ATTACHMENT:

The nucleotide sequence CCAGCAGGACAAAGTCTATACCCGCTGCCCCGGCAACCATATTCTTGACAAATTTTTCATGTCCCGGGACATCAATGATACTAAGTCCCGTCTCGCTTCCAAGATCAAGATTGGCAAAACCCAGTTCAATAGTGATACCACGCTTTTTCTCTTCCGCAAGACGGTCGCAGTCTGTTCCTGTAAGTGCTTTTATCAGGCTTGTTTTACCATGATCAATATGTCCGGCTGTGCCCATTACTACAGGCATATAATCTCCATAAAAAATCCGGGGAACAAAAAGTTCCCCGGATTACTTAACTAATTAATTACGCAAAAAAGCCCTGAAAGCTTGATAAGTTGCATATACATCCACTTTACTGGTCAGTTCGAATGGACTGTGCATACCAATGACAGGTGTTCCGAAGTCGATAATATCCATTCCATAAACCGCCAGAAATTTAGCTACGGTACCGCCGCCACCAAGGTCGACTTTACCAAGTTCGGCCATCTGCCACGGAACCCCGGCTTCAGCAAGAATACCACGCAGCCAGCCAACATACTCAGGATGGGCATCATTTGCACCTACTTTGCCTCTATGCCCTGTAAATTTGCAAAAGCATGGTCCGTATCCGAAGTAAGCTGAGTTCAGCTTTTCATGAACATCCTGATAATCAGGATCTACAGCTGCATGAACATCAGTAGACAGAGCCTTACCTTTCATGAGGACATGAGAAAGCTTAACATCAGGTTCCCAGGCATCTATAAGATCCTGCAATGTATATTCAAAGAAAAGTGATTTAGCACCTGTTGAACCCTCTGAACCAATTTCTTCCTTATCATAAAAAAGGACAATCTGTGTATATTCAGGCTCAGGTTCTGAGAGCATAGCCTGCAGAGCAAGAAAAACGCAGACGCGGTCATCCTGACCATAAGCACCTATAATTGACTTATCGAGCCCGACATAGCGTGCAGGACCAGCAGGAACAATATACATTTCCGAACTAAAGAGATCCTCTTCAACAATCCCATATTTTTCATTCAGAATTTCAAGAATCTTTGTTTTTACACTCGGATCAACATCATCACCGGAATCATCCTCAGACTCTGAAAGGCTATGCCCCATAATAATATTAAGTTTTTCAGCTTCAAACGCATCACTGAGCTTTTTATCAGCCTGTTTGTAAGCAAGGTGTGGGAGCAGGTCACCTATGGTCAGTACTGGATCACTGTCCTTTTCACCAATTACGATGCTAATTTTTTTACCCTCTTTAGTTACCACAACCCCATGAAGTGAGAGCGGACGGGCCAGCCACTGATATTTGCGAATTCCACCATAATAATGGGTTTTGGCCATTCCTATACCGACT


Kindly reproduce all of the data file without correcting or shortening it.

The nucleotide sequence CCAGCAGGACAAAGTCTATACCCGCTGCCCCGGCAACCATATTCTTGACAAATTTTTCATGTCCCGGGACATCAATGATACTAAGTCCCGTCTCGCTTCCAAGATCAAGATTGGCAAAACCCAGTTCAATAGTGATACCACGCTTTTTCTCTTCCGCAAGACGGTCGCAGTCTGTTCCTGTAAGTGCTTTTATCAGGCTTGTTTTACCATGATCAATATGTCCGGCTGTGCCCATTACTACAGGCATATAATCTCCATAAAAAATCCGGGGAACAAAAAGTTCCCCGGATTACTTAACTAATTAATTACGCAAAAAAGCCCTGAAAGCTTGATAAGTTGCATATACATCCACTTTACTGGTCAGTTCGAATGGACTGTGCATACCAATGACAGGTGTTCCGAAGTCGATAATATCCATTCCATAAACCGCCAGAAATTTAGCTACGGTACCGCCGCCACCAAGGTCGACTTTACCAAGTTCGGCCATCTGCCACGGAACCCCGGCTTCAGCAAGAATACCACGCAGCCAGCCAACATACTCAGGATGGGCATCATTTGCACCTACTTTGCCTCTATGCCCTGTAAATTTGCAAAAGCATGGTCCGTATCCGAAGTAAGCTGAGTTCAGCTTTTCATGAACATCCTGATAATCAGGATCTACAGCTGCATGAACATCAGTAGACAGAGCCTTACCTTTCATGAGGACATGAGAAAGCTTAACATCAGGTTCCCAGGCATCTATAAGATCCTGCAATGTATATTCAAAGAAAAGTGATTTAGCACCTGTTGAACCCTCTGAACCAATTTCTTCCTTATCATAAAAAAGGACAATCTGTGTATATTCAGGCTCAGGTTCTGAGAGCATAGCCTGCAGAGCAAGAAAAACGCAGACGCGGTCATCCTGACCATAAGCACCTATAATTGACTTATCGAGCCCGACATAGCGTGCAGGACCAGCAGGAACAATATACATTTCCGAACTAAAGAGATCCTCTTCAACAATCCCATATTTTTCATTCAGAATTTCAAGAATCTTTGTTTTTACACTCGGATCAACATCATCACCGGAATCATCCTCAGACTCTGAAAGGCTATGCCCCATAATAATATTAAGTTTTTCAGCTTCAAACGCATCACTGAGCTTTTTATCAGCCTGTTTGTAAGCAAGGTGTGGGAGCAGGTCACCTATGGTCAGTACTGGATCACTGTCCTTTTCACCAATTACGATGCTAATTTTTTTACCCTCTTTAGTTACCACAACCCCATGAAGTGAGAGCGGACGGGCCAGCCACTGATATTTGCGAATTCCACCATAATAATGGGTTTTGGCCATTCCTATACCGACT